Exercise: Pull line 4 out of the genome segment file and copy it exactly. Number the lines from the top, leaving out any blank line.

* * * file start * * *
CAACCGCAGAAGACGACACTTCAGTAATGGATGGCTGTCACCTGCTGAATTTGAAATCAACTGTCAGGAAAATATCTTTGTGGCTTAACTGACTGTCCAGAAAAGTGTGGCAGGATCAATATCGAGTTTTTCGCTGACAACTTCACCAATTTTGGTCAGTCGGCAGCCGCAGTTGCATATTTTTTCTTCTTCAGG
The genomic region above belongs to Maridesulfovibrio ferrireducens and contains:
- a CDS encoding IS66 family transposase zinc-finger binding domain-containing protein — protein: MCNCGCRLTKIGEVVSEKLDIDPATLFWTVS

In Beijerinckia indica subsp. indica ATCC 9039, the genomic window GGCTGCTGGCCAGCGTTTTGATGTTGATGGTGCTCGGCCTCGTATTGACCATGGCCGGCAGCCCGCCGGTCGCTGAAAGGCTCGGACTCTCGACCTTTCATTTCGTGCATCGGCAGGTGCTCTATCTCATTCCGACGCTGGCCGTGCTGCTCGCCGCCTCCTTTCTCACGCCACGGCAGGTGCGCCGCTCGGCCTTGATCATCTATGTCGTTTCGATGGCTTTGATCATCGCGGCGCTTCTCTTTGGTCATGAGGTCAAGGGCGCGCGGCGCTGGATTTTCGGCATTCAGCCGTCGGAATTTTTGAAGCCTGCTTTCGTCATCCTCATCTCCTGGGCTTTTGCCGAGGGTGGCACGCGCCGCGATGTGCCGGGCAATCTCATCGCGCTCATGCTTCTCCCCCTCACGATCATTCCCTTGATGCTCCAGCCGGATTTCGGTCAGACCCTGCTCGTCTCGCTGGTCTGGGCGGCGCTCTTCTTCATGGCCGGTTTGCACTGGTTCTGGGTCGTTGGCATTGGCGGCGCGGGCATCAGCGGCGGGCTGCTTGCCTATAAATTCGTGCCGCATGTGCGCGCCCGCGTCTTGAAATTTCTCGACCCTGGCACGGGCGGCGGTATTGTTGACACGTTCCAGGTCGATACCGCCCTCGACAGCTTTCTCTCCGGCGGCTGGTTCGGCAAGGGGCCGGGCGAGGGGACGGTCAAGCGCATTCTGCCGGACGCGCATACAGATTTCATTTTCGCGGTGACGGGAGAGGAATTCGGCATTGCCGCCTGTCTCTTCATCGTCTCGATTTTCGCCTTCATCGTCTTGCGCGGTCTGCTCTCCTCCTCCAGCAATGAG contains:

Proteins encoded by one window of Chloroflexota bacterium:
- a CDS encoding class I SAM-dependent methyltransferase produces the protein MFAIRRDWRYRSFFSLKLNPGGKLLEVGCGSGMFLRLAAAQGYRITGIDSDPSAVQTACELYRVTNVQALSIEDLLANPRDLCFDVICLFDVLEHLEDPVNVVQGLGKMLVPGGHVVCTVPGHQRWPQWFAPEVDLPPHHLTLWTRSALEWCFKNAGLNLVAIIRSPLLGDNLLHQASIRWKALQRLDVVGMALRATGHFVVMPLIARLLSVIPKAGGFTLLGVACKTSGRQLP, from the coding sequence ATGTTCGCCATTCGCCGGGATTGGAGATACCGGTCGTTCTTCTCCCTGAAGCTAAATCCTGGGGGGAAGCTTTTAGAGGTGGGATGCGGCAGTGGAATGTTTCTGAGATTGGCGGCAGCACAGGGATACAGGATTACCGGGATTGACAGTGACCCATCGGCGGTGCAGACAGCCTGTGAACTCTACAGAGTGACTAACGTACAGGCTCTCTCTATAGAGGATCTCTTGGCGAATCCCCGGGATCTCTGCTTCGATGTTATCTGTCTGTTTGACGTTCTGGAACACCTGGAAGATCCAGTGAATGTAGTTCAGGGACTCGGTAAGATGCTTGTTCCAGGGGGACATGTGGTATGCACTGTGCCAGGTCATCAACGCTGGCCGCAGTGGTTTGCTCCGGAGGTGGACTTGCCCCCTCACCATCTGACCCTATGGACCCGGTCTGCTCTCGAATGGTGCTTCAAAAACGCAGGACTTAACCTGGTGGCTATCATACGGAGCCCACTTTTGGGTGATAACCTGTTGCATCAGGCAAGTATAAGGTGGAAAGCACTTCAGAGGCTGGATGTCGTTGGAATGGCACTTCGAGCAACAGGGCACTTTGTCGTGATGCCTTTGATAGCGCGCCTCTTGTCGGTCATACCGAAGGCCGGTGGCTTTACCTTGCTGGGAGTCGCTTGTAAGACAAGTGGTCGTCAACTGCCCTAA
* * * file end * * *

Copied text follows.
In Beijerinckia indica subsp. indica ATCC 9039, the genomic window GGCTGCTGGCCAGCGTTTTGATGTTGATGGTGCTCGGCCTCGTATTGACCATGGCCGGCAGCCCGCCGGTCGCTGAAAGGCTCGGACTCTCGACCTTTCATTTCGTGCATCGGCAGGTGCTCTATCTCATTCCGACGCTGGCCGTGCTGCTCGCCGCCTCCTTTCTCACGCCACGGCAGGTGCGCCGCTCGGCCTTGATCATCTATGTCGTTTCGATGGCTTTGATCATCGCGGCGCTTCTCTTTGGTCATGAGGTCAAGGGCGCGCGGCGCTGGATTTTCGGCATTCAGCCGTCGGAATTTTTGAAGCCTGCTTTCGTCATCCTCATCTCCTGGGCTTTTGCCGAGGGTGGCACGCGCCGCGATGTGCCGGGCAATCTCATCGCGCTCATGCTTCTCCCCCTCACGATCATTCCCTTGATGCTCCAGCCGGATTTCGGTCAGACCCTGCTCGTCTCGCTGGTCTGGGCGGCGCTCTTCTTCATGGCCGGTTTGCACTGGTTCTGGGTCGTTGGCATTGGCGGCGCGGGCATCAGCGGCGGGCTGCTTGCCTATAAATTCGTGCCGCATGTGCGCGCCCGCGTCTTGAAATTTCTCGACCCTGGCACGGGCGGCGGTATTGTTGACACGTTCCAGGTCGATACCGCCCTCGACAGCTTTCTCTCCGGCGGCTGGTTCGGCAAGGGGCCGGGCGAGGGGACGGTCAAGCGCATTCTGCCGGACGCGCATACAGATTTCATTTTCGCGGTGACGGGAGAGGAATTCGGCATTGCCGCCTGTCTCTTCATCGTCTCGATTTTCGCCTTCATCGTCTTGCGCGGTCTGCTCTCCTCCTCCAGCAATGAG contains: